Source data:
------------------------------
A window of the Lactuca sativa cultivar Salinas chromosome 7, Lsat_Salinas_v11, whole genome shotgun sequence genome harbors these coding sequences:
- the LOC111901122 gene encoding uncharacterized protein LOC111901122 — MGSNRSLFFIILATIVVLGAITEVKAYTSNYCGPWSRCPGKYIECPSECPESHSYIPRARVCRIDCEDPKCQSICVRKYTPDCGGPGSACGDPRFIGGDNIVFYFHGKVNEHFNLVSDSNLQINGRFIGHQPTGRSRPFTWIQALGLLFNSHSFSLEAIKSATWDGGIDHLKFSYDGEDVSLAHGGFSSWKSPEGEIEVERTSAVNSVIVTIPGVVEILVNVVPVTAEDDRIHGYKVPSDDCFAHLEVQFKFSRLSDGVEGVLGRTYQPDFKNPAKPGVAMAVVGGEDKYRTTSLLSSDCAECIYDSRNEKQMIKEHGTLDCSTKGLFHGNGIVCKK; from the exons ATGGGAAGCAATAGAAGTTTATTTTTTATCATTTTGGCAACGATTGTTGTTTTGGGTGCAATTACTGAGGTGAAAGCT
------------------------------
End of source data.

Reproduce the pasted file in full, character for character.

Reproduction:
A window of the Lactuca sativa cultivar Salinas chromosome 7, Lsat_Salinas_v11, whole genome shotgun sequence genome harbors these coding sequences:
- the LOC111901122 gene encoding uncharacterized protein LOC111901122 — MGSNRSLFFIILATIVVLGAITEVKAYTSNYCGPWSRCPGKYIECPSECPESHSYIPRARVCRIDCEDPKCQSICVRKYTPDCGGPGSACGDPRFIGGDNIVFYFHGKVNEHFNLVSDSNLQINGRFIGHQPTGRSRPFTWIQALGLLFNSHSFSLEAIKSATWDGGIDHLKFSYDGEDVSLAHGGFSSWKSPEGEIEVERTSAVNSVIVTIPGVVEILVNVVPVTAEDDRIHGYKVPSDDCFAHLEVQFKFSRLSDGVEGVLGRTYQPDFKNPAKPGVAMAVVGGEDKYRTTSLLSSDCAECIYDSRNEKQMIKEHGTLDCSTKGLFHGNGIVCKK; from the exons ATGGGAAGCAATAGAAGTTTATTTTTTATCATTTTGGCAACGATTGTTGTTTTGGGTGCAATTACTGAGGTGAAAGCT